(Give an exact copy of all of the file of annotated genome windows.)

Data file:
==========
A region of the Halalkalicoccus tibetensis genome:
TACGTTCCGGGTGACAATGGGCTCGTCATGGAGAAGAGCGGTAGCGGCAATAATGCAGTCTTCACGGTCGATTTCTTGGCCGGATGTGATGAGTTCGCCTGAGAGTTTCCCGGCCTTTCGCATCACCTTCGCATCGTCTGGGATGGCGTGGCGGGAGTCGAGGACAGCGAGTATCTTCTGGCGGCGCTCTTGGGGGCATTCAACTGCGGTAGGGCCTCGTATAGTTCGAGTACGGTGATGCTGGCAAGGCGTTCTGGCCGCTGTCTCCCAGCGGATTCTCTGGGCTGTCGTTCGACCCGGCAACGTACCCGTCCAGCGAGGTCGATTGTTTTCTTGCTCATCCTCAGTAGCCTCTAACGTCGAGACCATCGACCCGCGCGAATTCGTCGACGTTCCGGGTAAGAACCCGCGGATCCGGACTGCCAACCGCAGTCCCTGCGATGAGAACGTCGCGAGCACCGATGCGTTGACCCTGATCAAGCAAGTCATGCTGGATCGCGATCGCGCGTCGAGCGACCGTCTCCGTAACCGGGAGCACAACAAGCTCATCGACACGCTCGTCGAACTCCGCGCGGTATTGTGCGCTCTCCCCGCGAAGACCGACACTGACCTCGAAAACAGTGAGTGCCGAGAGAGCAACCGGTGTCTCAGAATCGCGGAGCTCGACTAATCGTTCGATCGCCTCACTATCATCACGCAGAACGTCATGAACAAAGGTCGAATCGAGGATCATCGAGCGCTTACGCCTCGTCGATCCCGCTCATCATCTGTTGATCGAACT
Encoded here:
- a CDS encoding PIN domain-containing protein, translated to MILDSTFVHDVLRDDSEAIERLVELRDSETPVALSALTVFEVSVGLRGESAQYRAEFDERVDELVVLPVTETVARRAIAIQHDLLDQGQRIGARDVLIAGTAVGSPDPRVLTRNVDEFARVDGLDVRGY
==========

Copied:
A region of the Halalkalicoccus tibetensis genome:
TACGTTCCGGGTGACAATGGGCTCGTCATGGAGAAGAGCGGTAGCGGCAATAATGCAGTCTTCACGGTCGATTTCTTGGCCGGATGTGATGAGTTCGCCTGAGAGTTTCCCGGCCTTTCGCATCACCTTCGCATCGTCTGGGATGGCGTGGCGGGAGTCGAGGACAGCGAGTATCTTCTGGCGGCGCTCTTGGGGGCATTCAACTGCGGTAGGGCCTCGTATAGTTCGAGTACGGTGATGCTGGCAAGGCGTTCTGGCCGCTGTCTCCCAGCGGATTCTCTGGGCTGTCGTTCGACCCGGCAACGTACCCGTCCAGCGAGGTCGATTGTTTTCTTGCTCATCCTCAGTAGCCTCTAACGTCGAGACCATCGACCCGCGCGAATTCGTCGACGTTCCGGGTAAGAACCCGCGGATCCGGACTGCCAACCGCAGTCCCTGCGATGAGAACGTCGCGAGCACCGATGCGTTGACCCTGATCAAGCAAGTCATGCTGGATCGCGATCGCGCGTCGAGCGACCGTCTCCGTAACCGGGAGCACAACAAGCTCATCGACACGCTCGTCGAACTCCGCGCGGTATTGTGCGCTCTCCCCGCGAAGACCGACACTGACCTCGAAAACAGTGAGTGCCGAGAGAGCAACCGGTGTCTCAGAATCGCGGAGCTCGACTAATCGTTCGATCGCCTCACTATCATCACGCAGAACGTCATGAACAAAGGTCGAATCGAGGATCATCGAGCGCTTACGCCTCGTCGATCCCGCTCATCATCTGTTGATCGAACT
Encoded here:
- a CDS encoding PIN domain-containing protein, translated to MILDSTFVHDVLRDDSEAIERLVELRDSETPVALSALTVFEVSVGLRGESAQYRAEFDERVDELVVLPVTETVARRAIAIQHDLLDQGQRIGARDVLIAGTAVGSPDPRVLTRNVDEFARVDGLDVRGY